The U.S. Bureau of Reclamation (Reclamation) and the California Department of Water Resources (DWR) issued the draft MOA on September 6, 2011 and requested public comments (pdf) by November 16, 2011. The MOA is intended to replace in its entirety an earlier memorandum of agreement that was executed in March 2009.

In ...

On August 31, 2011, the U.S. District Court for the Eastern District of California enjoined implementation (pdf) of a water management action (referred to as the Fall X2 Action), which the U.S. Fish and Wildlife Service (Service) and Bureau of Reclamation (Reclamation) proposed to take pursuant to a 2008 biological opinion (BiOp) for operation of the California State Water Project and federal Central Valley Project in the Sacramento – San Joaquin River Delta (Delta).  Under the BiOp’s reasonable and prudent alternative, the Fall X2 Action requires a combination of reservoir ...

The journal Conservation Biology recently posted a forthcoming article on their website that I co-authored with Drs. Dennis Murphy and Kenneth Cummins entitled, A Critical Assessment of the Use of Surrogate Species in Conservation Planning in the Sacramento-San Joaquin Delta, California (U.S.A.). The principle purpose of the article is to assess the use of surrogate species in the Sacramento-San Joaquin Delta. Specifically, we examined the use of surrogate species, in the form of cross-taxon response-indicator species, that is, one species from which data are used to guide ...

As reported on June 15, 2011 by John Ellis and Mark Grossi of the Fresno Bee, the United States District Court for the Eastern District of California denied a motion for temporary restraining order that sought to order the Department of the Interior to lift pumping restrictions in the Sacramento-San Joaquin Delta.  Judge Wanger ruled that the pumping restrictions were necessary to protect migrating fall-run Chinook salmon, explaining that under the Central Valley Project Improvement Act (CVPIA) the Bureau of Reclamation (BOR) must protect all fish, not just endangered species.  ...

On May 11, Representatives Nunes, Denham, and McCarthy introduced H.R. 1837 (pdf) "to address water-related concerns on the San Joaquin River, and for other purposes."  A section by section analysis is available here (pdf).

Title I of the bill includes a number of proposed amendments to the Central Valley Project Improvement Act (CVPIA), 106 Stat. 4706.  Among other things, it eliminates non-native fish including striped bass from the list of "anadromous fish" that are protected by the CVPIA and it facilitates water transfers.  This title also:

  • specifies that all Endangered ...

On May 5, 2011, an ad hoc panel appointed by the National Research Council (NRC) issued a report titled The Review of the Use of Science and Adaptive Management in California’s Draft Bay Delta Conservation Plan (pdf). The NRC is a division of the National Academies, and the panel it appointed developed the report in response to requests from the Department of Commerce and the Department of the Interior. The report provides an independent scientific assessment of the draft Bay Delta Conservation Plan (BDCP) issued November 18, 2010 .

In general, while recognizing the BDCP’s ...

On April 20, 2011, the Pacific Fishery Management Council (Council) issued its final management measures for the 2011 salmon fisheries season. The report, titled Preseason Report III: Analysis of Council-Adopted Regulatory Measures for 2011 Ocean Salmon Fisheries (pdf), covers the period of May 1, 2011 through April 30, 2012, and is the last in a series of three preseason reports prepared by the Council’s Salmon Technical Team to guide salmon fishery management off the coasts of Washington, Oregon and California. The report will be submitted to the National Marine Fisheries ...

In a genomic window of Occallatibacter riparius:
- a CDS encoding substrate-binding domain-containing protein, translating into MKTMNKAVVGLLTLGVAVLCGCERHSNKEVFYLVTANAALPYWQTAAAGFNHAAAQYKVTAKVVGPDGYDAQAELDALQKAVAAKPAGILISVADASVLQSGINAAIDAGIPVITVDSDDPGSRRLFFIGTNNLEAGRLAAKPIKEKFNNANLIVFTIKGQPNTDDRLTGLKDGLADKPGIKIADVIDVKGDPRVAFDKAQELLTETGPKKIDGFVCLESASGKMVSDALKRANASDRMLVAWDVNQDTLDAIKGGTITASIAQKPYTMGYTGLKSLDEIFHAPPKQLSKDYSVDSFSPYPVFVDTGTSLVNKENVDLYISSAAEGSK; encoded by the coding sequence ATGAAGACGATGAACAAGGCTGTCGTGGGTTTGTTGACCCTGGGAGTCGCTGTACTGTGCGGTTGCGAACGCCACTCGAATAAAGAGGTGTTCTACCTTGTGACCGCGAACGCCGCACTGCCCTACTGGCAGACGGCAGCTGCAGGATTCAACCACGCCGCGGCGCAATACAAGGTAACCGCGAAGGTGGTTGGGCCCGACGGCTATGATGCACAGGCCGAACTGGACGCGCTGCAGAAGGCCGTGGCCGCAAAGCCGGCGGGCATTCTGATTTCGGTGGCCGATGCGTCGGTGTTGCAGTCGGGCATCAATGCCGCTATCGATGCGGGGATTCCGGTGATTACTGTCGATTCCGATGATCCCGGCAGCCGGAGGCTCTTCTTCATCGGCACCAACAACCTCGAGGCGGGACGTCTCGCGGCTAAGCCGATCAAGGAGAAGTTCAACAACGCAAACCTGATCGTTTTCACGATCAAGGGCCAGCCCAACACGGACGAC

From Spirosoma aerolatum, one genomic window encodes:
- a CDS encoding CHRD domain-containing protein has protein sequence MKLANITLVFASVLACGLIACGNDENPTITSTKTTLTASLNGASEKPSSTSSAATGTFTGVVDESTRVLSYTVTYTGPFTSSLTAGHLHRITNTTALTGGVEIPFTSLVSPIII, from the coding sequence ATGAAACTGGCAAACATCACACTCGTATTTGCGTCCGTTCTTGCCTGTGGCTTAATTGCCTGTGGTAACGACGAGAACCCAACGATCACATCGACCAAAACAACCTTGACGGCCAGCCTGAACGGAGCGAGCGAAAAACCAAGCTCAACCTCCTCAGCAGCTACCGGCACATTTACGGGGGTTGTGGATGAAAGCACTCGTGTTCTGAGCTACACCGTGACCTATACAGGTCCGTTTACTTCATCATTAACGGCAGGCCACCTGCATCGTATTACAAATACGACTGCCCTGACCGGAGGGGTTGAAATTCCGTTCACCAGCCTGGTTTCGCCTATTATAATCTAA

On March 30, Representatives Cardoza and Costa introduced a bill in the U.S. House of Representatives, H.R. 1251, entitled the More Water for our Valley Act.  The purpose of the bill is to "provide congressional direction for implementation of the Endangered Species Act as it relates to operation of the Central Valley Project and the California State Water Project and for water relief in the State of California."  To accomplish this purpose, the bill would modify certain existing restrictions on Central Valley Project and State Water Project operations until March 1, 2015, which were ...

On March 29, 2011, the United States District Court for the Eastern District of California entered a final judgment in the litigation challenging the 2008 biological opinion issued by the U.S. Fish and Wildlife Service (Service) regarding the effects of the Central Valley Project and State Water Project on the delta smelt. Previously, the Court issued a memorandum decision (pdf) holding that the biological opinion is unlawful and remanding it to the Service for further consideration. Under the judgment (pdf), the Service is required to complete a new delta smelt biological ...

The U.S. Fish and Wildlife Service has announced it will accept comments through April 9, 2011 regarding a status review of the longfin smelt (Spirinchus thaleichthys).  In a press release (pdf) announcing that the Service is now accepting comments, the Service states that, based on the status review, it will issue a final 12-month finding by September 30, 2011, that will address whether the listing may be warranted under the Endangered Species Act (ESA).  The Service has twice previously made determinations not to list the species under the ESA, most recently in a determination

On February 10, 2011, EPA Region 9 issued an Advanced Notice of Proposed Rulemaking for Water Quality Challenges in the San Francisco Bay/Sacramento-San Joaquin Delta Estuary ("Advanced Notice") (pdf).  EPA is not proposing any specific Clean Water Act ("CWA") rulemaking at this time.  Instead, EPA proposes to assess "the effectiveness of current programs designed to protect water quality and aquatic species habitat in the San Francisco Bay / Sacramento-San Joaquin Delta in California . . . ."  Fact Sheet (pdf).  According to EPA Region 9 Administrator Jared ...